Moldova nervous after Russia's actions in Crimea

Moldova's breakaway Transdniestria region is predominantly Russian-speaking, with many people holding Russian passports, which could serve as a pretext for Moscow to repeat its actions from Crimea.

Moldova's breakaway Transdniestria region is predominantly Russian-speaking, with many people holding Russian passports, which could serve as a pretext for Moscow to repeat its actions from Crimea.

ANKARA – Some Baltic countries which have Russian speaking populations with separatist tendencies fear that the example of the Crimea might prove a precedent and Russia may attempt to annex them.

 One of these countries is Moldova, a part of which, predominantly Russian speaking Transdniestria, seceded from Moldova more than two decades ago but is not recognised by the international community.

"Moldova knows what a separatist movement is very well, what happens in Ukraine now reminds us of Transdniestria" Moldovan Ambassador to Turkey Igor Bolboceanu told AA. "We are deeply worried about what has happened in Ukraine."

Russian President Vladimir Putin signed a deal on Tuesday to make the Ukrainian Black Sea peninsula a part of Russia.

The signing of the deal came after an overwhelming majority of the Crimeans voted  "yes" to secede from Ukraine and join Russia in a referendum condemned by the US, the EU and Ukraine as illegitimate.

Transdnistria, another post-Soviet frozen conflict zone, unrecognized by Moldova and the international community, proclaimed independence from Moldova 1990. In a September 2006 referendum, the breakaway republic reiterated its demand for independence and backed a plan to eventually join Russia.

As in Crimea, the population of Transdniestria is predominantly Russian-speaking and many people there hold Russian passports, which could serve as a pretext for Russian action. Russia maintains more than 1,000 troops in the territory.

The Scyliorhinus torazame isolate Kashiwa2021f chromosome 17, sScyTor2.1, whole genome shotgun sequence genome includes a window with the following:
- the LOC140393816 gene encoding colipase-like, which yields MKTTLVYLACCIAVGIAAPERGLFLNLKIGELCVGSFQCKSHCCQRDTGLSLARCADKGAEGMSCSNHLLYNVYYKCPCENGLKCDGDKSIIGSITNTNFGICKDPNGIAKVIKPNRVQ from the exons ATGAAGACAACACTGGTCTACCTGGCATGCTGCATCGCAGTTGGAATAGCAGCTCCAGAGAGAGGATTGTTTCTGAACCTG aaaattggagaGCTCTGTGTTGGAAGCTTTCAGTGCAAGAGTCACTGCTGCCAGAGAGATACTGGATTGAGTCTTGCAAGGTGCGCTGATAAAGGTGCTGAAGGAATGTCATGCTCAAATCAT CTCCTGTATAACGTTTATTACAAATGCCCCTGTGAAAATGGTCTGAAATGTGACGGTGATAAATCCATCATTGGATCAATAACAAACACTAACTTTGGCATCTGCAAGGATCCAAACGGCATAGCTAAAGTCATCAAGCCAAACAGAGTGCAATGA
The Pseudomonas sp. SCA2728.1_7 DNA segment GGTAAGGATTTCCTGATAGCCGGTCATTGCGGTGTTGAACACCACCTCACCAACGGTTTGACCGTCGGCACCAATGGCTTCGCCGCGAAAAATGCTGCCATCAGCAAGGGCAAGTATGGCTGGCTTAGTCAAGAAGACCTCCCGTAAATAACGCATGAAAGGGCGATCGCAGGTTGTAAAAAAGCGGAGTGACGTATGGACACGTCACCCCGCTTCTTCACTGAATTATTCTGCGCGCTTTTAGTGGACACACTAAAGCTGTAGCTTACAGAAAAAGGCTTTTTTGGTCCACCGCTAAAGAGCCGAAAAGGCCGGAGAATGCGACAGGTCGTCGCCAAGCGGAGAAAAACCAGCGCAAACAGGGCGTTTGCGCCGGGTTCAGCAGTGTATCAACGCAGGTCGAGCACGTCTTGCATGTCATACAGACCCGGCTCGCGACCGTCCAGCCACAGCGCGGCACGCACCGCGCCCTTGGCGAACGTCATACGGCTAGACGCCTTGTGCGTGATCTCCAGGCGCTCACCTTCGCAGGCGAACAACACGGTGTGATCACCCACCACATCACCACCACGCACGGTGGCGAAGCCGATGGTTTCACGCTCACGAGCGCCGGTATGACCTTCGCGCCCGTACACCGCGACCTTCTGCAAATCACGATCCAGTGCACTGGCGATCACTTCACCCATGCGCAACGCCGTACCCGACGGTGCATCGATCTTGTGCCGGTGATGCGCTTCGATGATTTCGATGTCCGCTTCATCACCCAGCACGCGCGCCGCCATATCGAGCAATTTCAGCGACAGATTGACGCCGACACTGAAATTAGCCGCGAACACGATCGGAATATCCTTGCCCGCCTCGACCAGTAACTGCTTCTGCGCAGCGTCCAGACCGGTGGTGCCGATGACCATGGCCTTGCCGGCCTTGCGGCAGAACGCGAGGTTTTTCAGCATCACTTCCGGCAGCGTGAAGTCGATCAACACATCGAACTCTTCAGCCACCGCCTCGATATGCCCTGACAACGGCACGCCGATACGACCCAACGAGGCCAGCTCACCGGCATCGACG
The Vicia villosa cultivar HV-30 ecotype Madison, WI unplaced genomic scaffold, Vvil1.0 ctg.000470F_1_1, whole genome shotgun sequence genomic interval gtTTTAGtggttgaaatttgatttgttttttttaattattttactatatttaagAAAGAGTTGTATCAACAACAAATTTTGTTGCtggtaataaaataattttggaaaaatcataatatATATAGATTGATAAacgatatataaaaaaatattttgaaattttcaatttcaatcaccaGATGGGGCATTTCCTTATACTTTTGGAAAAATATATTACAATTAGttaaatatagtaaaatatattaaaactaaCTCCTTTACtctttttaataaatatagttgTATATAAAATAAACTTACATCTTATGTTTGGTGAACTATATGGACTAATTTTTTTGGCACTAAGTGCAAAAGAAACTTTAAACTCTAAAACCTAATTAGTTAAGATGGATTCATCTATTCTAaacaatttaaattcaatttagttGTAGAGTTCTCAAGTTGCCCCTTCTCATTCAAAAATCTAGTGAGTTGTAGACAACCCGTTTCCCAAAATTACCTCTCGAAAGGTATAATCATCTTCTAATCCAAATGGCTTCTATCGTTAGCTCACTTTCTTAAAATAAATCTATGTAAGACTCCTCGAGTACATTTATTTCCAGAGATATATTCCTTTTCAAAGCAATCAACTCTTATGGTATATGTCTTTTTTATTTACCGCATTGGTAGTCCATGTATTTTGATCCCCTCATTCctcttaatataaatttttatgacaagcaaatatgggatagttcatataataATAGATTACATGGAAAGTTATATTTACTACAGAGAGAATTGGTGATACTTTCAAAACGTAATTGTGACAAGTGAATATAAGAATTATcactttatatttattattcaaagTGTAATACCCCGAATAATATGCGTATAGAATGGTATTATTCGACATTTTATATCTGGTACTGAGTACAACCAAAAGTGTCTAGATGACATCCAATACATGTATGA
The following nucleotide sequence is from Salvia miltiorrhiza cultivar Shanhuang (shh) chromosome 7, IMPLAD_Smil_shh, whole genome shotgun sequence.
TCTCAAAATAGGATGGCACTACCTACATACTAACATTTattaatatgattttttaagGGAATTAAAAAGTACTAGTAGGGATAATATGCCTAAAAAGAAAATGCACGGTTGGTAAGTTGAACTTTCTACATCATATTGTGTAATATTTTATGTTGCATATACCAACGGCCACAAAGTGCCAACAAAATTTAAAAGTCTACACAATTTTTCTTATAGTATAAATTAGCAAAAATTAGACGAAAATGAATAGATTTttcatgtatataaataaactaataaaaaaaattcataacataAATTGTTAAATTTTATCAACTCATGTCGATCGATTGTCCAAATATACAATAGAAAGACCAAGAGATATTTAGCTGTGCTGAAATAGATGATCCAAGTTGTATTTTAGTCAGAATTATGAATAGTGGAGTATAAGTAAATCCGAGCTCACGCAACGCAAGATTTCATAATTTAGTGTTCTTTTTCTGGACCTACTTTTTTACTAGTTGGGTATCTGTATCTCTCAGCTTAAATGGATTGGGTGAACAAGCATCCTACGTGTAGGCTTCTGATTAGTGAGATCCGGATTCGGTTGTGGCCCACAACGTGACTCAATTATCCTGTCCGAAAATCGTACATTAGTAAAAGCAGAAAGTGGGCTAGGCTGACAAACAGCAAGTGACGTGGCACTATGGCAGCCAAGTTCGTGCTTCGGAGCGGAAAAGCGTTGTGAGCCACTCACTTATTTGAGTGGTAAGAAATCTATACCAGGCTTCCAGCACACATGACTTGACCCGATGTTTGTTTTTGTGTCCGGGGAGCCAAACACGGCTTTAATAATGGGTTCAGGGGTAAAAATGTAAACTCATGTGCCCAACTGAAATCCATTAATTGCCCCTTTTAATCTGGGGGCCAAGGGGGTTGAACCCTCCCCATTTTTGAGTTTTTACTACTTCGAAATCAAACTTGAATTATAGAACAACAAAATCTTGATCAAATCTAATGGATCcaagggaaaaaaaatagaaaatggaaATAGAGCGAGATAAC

Another region of Moldova, Gagauziya, located in the south of the country have reportedly taken steps to create its own army to "defend itself" against the actions of Chisinau, the Moldovan capital. 

While both regions appear to be trying to follow Crimea's example, the president of Moldova warned Russia on Tuesday against considering any moves after separatist Transdniestria's parliament speaker urged Russia to incorporate his mainly Russian-speaking region during a visit to Moscow. 

However, Russian President Vladimir Putin said did not plan to seize any other regions of Ukraine.

Ambassador Bolboceanu sees Russia's annexation of Crimea as a serious threat to the Black Sea Region.

"Frozen conflict zones is one of the biggest problems of our region"  said Bolboceanu 

Bolboceanu said crisis in the region would also pose a threat to the Black Sea Economic Cooperation Organization (BSEC). 

The ambassador, describing the referendum as illegitimate, said "Sides should act in accordance with the international law and give more chance to diplomacy." 

Russia also used the pretext of protecting its citizens to send in troops and launch air attacks on Georgian forces in 2008 as most South Ossetians have Russian passports.

Russia and Georgia fought a brief war in August 2008 after nearly a week of clashes between Georgian troops and separatist South Ossetian forces.

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